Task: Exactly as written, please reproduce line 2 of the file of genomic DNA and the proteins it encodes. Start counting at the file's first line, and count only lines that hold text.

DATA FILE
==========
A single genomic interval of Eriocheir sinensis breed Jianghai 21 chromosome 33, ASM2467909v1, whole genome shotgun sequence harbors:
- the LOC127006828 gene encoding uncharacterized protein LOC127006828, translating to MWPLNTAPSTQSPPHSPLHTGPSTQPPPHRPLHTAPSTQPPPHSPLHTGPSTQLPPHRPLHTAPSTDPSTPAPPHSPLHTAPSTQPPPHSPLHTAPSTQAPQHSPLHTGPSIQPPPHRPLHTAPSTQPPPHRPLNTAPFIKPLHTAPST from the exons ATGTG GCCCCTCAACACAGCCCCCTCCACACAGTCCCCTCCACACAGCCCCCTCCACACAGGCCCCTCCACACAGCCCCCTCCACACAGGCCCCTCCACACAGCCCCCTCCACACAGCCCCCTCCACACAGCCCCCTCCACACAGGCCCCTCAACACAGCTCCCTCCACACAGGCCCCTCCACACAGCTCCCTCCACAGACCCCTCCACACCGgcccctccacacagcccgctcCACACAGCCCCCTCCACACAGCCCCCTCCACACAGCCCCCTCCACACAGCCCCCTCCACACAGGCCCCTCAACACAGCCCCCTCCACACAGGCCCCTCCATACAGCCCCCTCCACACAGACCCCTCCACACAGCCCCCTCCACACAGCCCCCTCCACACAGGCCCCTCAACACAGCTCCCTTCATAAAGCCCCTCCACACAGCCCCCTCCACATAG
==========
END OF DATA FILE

- the LOC127006828 gene encoding uncharacterized protein LOC127006828, translating to MWPLNTAPSTQSPPHSPLHTGPSTQPPPHRPLHTAPSTQPPPHSPLHTGPSTQLPPHRPLHTAPSTDPSTPAPPHSPLHTAPSTQPPPHSPLHTAPSTQAPQHSPLHTGPSIQPPPHRPLHTAPSTQPPPHRPLNTAPFIKPLHTAPST from the exons ATGTG GCCCCTCAACACAGCCCCCTCCACACAGTCCCCTCCACACAGCCCCCTCCACACAGGCCCCTCCACACAGCCCCCTCCACACAGGCCCCTCCACACAGCCCCCTCCACACAGCCCCCTCCACACAGCCCCCTCCACACAGGCCCCTCAACACAGCTCCCTCCACACAGGCCCCTCCACACAGCTCCCTCCACAGACCCCTCCACACCGgcccctccacacagcccgctcCACACAGCCCCCTCCACACAGCCCCCTCCACACAGCCCCCTCCACACAGCCCCCTCCACACAGGCCCCTCAACACAGCCCCCTCCACACAGGCCCCTCCATACAGCCCCCTCCACACAGACCCCTCCACACAGCCCCCTCCACACAGCCCCCTCCACACAGGCCCCTCAACACAGCTCCCTTCATAAAGCCCCTCCACACAGCCCCCTCCACATAG